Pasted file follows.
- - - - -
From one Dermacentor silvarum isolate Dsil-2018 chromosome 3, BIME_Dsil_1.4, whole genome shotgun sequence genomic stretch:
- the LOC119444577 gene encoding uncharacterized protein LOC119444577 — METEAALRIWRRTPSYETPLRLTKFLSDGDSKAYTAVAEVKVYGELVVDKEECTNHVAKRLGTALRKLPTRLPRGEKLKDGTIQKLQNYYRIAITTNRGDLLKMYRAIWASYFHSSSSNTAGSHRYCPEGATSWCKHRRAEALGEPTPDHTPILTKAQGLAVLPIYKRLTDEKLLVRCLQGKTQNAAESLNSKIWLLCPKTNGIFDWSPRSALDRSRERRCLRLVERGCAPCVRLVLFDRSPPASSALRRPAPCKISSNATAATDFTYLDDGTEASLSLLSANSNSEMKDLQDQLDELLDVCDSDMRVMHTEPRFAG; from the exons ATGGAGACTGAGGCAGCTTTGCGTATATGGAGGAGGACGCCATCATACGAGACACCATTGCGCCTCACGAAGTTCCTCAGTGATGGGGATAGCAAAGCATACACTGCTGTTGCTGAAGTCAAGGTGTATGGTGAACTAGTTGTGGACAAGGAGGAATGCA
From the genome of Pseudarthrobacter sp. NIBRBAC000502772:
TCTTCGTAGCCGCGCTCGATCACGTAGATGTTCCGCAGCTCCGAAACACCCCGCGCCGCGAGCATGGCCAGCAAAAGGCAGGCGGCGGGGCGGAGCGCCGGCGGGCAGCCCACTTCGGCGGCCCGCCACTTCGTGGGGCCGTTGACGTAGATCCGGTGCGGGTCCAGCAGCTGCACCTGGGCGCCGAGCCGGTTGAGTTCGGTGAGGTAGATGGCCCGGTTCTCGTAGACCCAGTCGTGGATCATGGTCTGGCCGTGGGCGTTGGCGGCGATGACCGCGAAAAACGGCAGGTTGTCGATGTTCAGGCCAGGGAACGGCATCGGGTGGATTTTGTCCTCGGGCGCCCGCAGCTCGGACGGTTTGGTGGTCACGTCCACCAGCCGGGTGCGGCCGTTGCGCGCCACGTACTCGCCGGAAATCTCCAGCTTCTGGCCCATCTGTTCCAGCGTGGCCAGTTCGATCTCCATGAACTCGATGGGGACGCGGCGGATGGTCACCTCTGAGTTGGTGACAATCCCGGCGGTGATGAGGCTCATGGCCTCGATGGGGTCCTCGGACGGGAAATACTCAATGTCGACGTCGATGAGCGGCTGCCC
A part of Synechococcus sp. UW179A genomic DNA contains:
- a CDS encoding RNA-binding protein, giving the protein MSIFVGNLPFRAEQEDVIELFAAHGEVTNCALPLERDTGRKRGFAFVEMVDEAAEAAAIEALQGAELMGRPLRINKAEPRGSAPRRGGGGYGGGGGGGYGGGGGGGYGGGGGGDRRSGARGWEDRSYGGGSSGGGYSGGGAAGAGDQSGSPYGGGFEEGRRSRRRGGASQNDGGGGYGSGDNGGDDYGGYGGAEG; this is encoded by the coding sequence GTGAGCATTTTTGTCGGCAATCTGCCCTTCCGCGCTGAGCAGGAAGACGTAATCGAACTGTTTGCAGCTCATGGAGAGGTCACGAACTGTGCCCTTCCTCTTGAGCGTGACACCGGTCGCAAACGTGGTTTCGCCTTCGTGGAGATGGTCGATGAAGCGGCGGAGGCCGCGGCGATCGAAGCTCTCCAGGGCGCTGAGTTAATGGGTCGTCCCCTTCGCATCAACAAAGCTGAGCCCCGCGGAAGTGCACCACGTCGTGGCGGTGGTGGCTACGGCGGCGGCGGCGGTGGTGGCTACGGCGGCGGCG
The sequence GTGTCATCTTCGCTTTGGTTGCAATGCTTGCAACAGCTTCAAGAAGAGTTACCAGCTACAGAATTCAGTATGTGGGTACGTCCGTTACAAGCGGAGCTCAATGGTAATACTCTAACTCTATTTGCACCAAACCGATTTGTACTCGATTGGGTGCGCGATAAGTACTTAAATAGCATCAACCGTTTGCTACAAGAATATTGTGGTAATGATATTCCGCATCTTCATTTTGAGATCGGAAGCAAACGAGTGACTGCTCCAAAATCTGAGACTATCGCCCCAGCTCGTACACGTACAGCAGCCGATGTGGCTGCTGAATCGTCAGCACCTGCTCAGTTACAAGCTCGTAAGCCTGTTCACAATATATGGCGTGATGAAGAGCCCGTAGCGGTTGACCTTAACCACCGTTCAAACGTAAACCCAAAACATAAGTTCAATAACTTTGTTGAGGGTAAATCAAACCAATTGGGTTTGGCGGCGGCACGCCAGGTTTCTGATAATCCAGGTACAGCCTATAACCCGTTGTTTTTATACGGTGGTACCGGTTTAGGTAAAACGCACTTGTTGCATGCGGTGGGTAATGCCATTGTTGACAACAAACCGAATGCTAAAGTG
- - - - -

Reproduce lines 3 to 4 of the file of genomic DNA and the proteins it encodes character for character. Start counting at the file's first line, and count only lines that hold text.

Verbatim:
From the genome of Pseudarthrobacter sp. NIBRBAC000502772:
TCTTCGTAGCCGCGCTCGATCACGTAGATGTTCCGCAGCTCCGAAACACCCCGCGCCGCGAGCATGGCCAGCAAAAGGCAGGCGGCGGGGCGGAGCGCCGGCGGGCAGCCCACTTCGGCGGCCCGCCACTTCGTGGGGCCGTTGACGTAGATCCGGTGCGGGTCCAGCAGCTGCACCTGGGCGCCGAGCCGGTTGAGTTCGGTGAGGTAGATGGCCCGGTTCTCGTAGACCCAGTCGTGGATCATGGTCTGGCCGTGGGCGTTGGCGGCGATGACCGCGAAAAACGGCAGGTTGTCGATGTTCAGGCCAGGGAACGGCATCGGGTGGATTTTGTCCTCGGGCGCCCGCAGCTCGGACGGTTTGGTGGTCACGTCCACCAGCCGGGTGCGGCCGTTGCGCGCCACGTACTCGCCGGAAATCTCCAGCTTCTGGCCCATCTGTTCCAGCGTGGCCAGTTCGATCTCCATGAACTCGATGGGGACGCGGCGGATGGTCACCTCTGAGTTGGTGACAATCCCGGCGGTGATGAGGCTCATGGCCTCGATGGGGTCCTCGGACGGGAAATACTCAATGTCGACGTCGATGAGCGGCTGCCC